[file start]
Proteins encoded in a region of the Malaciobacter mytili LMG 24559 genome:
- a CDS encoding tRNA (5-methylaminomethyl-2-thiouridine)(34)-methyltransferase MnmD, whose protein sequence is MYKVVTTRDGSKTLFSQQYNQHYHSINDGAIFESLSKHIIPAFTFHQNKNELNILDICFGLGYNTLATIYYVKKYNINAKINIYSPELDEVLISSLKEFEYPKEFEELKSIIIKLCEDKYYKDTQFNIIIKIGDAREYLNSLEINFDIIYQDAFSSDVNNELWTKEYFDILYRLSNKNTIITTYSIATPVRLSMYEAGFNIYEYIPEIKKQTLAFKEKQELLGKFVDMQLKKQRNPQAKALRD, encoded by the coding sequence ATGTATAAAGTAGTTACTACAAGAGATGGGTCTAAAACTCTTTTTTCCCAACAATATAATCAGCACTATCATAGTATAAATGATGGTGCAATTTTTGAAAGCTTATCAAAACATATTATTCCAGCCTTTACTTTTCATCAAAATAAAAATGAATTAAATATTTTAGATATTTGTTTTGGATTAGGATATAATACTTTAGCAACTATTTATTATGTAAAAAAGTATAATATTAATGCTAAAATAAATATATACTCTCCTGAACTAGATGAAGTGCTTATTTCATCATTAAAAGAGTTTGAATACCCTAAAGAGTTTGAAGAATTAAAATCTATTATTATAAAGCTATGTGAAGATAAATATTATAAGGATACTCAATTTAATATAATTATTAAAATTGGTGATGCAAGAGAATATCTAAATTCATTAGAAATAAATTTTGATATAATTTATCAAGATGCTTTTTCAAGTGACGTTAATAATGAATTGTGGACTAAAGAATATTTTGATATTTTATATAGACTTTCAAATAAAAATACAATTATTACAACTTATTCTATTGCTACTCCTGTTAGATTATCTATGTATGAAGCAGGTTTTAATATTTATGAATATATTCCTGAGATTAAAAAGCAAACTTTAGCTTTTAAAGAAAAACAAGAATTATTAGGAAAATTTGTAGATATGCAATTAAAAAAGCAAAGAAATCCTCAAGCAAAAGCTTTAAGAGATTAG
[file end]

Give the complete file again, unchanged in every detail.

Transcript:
Proteins encoded in a region of the Malaciobacter mytili LMG 24559 genome:
- a CDS encoding tRNA (5-methylaminomethyl-2-thiouridine)(34)-methyltransferase MnmD, whose protein sequence is MYKVVTTRDGSKTLFSQQYNQHYHSINDGAIFESLSKHIIPAFTFHQNKNELNILDICFGLGYNTLATIYYVKKYNINAKINIYSPELDEVLISSLKEFEYPKEFEELKSIIIKLCEDKYYKDTQFNIIIKIGDAREYLNSLEINFDIIYQDAFSSDVNNELWTKEYFDILYRLSNKNTIITTYSIATPVRLSMYEAGFNIYEYIPEIKKQTLAFKEKQELLGKFVDMQLKKQRNPQAKALRD, encoded by the coding sequence ATGTATAAAGTAGTTACTACAAGAGATGGGTCTAAAACTCTTTTTTCCCAACAATATAATCAGCACTATCATAGTATAAATGATGGTGCAATTTTTGAAAGCTTATCAAAACATATTATTCCAGCCTTTACTTTTCATCAAAATAAAAATGAATTAAATATTTTAGATATTTGTTTTGGATTAGGATATAATACTTTAGCAACTATTTATTATGTAAAAAAGTATAATATTAATGCTAAAATAAATATATACTCTCCTGAACTAGATGAAGTGCTTATTTCATCATTAAAAGAGTTTGAATACCCTAAAGAGTTTGAAGAATTAAAATCTATTATTATAAAGCTATGTGAAGATAAATATTATAAGGATACTCAATTTAATATAATTATTAAAATTGGTGATGCAAGAGAATATCTAAATTCATTAGAAATAAATTTTGATATAATTTATCAAGATGCTTTTTCAAGTGACGTTAATAATGAATTGTGGACTAAAGAATATTTTGATATTTTATATAGACTTTCAAATAAAAATACAATTATTACAACTTATTCTATTGCTACTCCTGTTAGATTATCTATGTATGAAGCAGGTTTTAATATTTATGAATATATTCCTGAGATTAAAAAGCAAACTTTAGCTTTTAAAGAAAAACAAGAATTATTAGGAAAATTTGTAGATATGCAATTAAAAAAGCAAAGAAATCCTCAAGCAAAAGCTTTAAGAGATTAG